The award for this week’s most understated headline goes to Politico’s Lisa Lerer for this little doozy: “GOP grapples with climate confusion.” Though little of her article actually breaks new ground, it perfectly encapsulates the Republicans’ current predicament – that of being stuck between a rock and a hard place when it comes to taking action on climate change.

On the one hand, the Republicans need to marshall their resources and come up with a coherent alternative to the proposed Democratic plan, lest they wish to lose the PR game and suffer another legislative defeat in the House of Representatives (the Senate, unfortunately, will be a much larger hurdle to overcome); on the other, they need to be wary of not alienating their base by devoting too much time to addressing a “hoax.”

John Boehner, the Say Anything Republican

John BoehnerYou have to give it to John Boehner when it comes to looking out for his own interests. That would be $188,700 worth of interests in the form of campaign donations from coal, oil and gas lobbyists in 2008. It seems that to keep that K Street cash cow flowing, he’ll say just about anything.

The Democrats have put out a first draft of a plan that addresses energy security and climate change, The American Clean Energy and Security Act of 2009 (ACES).

The energy component puts efficiency front and center. Efficiency, as in use less energy to get the same return. Efficiency, as in spend less money on energy because things are running more efficiently. Efficiency, as in let’s invest in a more efficient energy grid and more efficient cars instead of shipping money overseas to the tune of $700 billion a year in oil imports.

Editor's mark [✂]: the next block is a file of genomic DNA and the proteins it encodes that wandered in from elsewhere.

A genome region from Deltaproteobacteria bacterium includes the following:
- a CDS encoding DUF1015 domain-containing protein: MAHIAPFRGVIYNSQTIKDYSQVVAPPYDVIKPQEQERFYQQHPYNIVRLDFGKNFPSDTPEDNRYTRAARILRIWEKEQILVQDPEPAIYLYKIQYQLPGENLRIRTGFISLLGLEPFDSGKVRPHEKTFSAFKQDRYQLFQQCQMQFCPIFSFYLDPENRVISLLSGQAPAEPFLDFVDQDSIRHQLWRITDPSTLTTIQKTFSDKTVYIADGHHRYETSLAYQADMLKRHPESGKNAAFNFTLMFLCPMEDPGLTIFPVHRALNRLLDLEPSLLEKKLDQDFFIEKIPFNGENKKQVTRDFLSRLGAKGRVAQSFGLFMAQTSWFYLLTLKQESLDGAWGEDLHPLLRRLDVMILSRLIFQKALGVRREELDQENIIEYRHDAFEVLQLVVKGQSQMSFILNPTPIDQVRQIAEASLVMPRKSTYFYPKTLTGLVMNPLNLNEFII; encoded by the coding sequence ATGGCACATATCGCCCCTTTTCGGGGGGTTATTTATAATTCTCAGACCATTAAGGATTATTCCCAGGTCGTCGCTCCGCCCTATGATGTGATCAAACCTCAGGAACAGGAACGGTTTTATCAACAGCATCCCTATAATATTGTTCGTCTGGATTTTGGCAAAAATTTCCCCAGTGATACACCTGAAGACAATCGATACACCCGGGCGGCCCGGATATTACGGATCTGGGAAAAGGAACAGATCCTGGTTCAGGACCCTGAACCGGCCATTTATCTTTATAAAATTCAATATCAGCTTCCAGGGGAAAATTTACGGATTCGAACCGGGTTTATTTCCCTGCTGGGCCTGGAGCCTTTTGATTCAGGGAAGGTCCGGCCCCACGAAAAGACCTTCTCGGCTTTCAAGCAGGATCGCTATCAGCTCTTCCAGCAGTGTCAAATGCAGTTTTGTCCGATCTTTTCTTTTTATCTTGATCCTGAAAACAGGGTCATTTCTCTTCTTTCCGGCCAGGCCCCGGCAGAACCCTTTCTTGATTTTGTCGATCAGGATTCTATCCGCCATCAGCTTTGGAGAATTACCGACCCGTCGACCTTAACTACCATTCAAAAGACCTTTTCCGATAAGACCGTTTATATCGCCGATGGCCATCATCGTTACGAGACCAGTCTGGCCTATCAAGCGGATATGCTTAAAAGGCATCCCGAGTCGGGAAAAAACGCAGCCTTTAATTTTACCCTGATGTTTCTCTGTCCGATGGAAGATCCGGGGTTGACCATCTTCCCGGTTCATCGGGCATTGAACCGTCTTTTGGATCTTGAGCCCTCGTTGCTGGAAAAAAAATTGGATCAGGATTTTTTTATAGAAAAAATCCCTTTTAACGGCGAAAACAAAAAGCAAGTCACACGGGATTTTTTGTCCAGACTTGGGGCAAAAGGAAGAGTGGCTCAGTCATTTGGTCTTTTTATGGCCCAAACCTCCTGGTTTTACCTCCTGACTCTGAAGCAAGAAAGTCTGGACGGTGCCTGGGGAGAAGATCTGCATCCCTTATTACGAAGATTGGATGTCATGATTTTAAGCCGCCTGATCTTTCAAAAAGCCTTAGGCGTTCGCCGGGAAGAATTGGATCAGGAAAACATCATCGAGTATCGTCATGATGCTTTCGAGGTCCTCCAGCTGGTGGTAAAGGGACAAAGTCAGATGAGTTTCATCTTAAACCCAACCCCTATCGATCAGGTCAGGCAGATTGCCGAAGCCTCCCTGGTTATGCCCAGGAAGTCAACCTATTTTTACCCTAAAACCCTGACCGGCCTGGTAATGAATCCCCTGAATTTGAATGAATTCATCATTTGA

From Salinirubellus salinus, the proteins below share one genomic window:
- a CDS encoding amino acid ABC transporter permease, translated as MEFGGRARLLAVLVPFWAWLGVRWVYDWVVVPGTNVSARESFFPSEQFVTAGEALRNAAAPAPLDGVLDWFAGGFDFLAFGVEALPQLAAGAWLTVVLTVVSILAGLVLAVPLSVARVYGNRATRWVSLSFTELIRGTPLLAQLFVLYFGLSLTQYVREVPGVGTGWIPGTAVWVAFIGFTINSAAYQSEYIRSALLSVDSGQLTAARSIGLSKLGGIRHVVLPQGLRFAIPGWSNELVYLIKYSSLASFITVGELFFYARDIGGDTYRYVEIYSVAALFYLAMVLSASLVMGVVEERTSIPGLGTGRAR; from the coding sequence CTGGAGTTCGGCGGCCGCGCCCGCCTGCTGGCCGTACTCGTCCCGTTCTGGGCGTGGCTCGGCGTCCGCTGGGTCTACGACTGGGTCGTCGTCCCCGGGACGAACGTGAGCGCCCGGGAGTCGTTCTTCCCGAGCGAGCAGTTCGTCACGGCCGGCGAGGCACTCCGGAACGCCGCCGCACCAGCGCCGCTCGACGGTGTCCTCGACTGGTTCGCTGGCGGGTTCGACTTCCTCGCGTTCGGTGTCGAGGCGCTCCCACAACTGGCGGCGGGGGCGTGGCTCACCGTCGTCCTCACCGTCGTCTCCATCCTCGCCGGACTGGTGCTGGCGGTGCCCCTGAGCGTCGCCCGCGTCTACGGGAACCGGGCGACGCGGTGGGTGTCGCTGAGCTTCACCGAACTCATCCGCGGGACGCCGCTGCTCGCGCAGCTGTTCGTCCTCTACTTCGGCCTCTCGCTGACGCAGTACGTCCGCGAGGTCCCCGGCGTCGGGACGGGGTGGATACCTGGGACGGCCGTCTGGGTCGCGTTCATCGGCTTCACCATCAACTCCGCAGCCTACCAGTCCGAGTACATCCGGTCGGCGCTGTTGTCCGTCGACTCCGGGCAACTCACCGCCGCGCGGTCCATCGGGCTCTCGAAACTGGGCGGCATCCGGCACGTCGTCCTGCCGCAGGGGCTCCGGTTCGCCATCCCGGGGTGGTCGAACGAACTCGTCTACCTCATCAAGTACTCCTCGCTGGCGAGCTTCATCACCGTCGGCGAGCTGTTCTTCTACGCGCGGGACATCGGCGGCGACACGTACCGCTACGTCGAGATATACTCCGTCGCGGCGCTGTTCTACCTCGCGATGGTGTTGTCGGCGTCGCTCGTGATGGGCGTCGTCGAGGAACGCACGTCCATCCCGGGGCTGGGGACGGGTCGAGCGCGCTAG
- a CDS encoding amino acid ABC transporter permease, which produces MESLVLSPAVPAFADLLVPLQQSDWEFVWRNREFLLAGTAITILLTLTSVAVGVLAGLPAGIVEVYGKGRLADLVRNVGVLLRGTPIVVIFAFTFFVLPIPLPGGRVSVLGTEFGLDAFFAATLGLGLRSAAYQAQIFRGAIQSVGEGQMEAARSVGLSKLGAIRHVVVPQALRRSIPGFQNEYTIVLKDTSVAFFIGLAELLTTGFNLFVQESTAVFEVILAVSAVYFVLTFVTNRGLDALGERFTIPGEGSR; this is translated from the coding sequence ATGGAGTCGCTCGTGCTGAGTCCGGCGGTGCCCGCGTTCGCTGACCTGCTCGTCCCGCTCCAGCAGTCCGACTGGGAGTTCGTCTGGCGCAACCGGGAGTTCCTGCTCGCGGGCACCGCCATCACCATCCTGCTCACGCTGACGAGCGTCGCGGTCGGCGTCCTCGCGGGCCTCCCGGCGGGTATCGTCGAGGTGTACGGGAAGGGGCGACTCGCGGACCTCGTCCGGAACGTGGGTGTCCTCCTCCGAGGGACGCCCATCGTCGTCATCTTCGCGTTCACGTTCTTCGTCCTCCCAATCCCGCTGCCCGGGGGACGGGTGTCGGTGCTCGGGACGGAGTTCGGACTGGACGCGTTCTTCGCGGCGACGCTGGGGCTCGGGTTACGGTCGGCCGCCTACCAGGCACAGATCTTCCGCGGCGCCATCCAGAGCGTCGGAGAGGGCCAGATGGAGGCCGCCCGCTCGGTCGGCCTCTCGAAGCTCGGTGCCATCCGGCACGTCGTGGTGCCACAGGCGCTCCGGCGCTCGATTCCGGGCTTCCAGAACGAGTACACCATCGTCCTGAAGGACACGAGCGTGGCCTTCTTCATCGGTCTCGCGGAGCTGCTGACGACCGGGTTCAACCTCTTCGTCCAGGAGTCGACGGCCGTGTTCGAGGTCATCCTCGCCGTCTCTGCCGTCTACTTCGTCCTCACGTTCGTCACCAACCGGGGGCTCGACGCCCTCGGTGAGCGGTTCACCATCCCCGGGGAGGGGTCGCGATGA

Efficiency, is good. Efficiency saves consumers and businesses money. Efficiency creates American jobs. According to a report released by American Council for an Energy-Efficient Economy, “energy efficiency initiatives that reward consumers and businesses for reducing electricity and gas usage could result in utility bill savings of $168.6 billion.” It could also result in 222,000 permanent, high quality American jobs in construction, manufacturing, and other fields. But John Boehner doesn’t seem to like efficiency. John Boehner would rob Americans of jobs and $168.6 billion. Why? Did I mention the $188,700 he gets from the corner fossil fuel pushers?

And then there’s the renewable energy component of the bill. At a time when coal rates are rising in the U.S. – by 6.9% in Virginia, 45% in Ohio and a whopping 50 – 100% in North Carolina, for example – experts recommend efficiency measures and increasing energy from natural, renewable sources (not nuclear) as the answer. But John Boehner doesn’t want us to move toward renewables, even if they are the answer. He doesn’t want to create American jobs, either – wind and solar are sources not just of clean energy but of good, American jobs. I guess he must have 188,700 reasons for being against that.

Republicans: still clueless about their own emissions

Republican Congressman Steve Pearce represents the second congressional district in New Mexico. The effect of climate change on nearly every aspect of life have been noted, and are predicted to be profound unless action is taken (reports ). However, Pearce's head is deep in the White Sands , because he's convinced that:

“The entire question of global warming is one that has a lot of myth associated with it and probably less science.”

Debate with Rep. Wilson (R-NM01), April 29, 2008, Los Alamos, New Mexico (video)

It's even sadder that his view is shared by 74% of his fellow Republican lawmakers.

The Frank Luntz Mea Culpa

“My own beliefs have changed from when I was tasked with that project,” and “today I would not have that paragraph in a document about the environment.”

And with those words (and a couple more) Frank Luntz, considered by many (including DSBlog) to be one of the godfather's of the PR spin machine attacking the science of climate change, offers up his most frank admission of error to date. Here's the clip: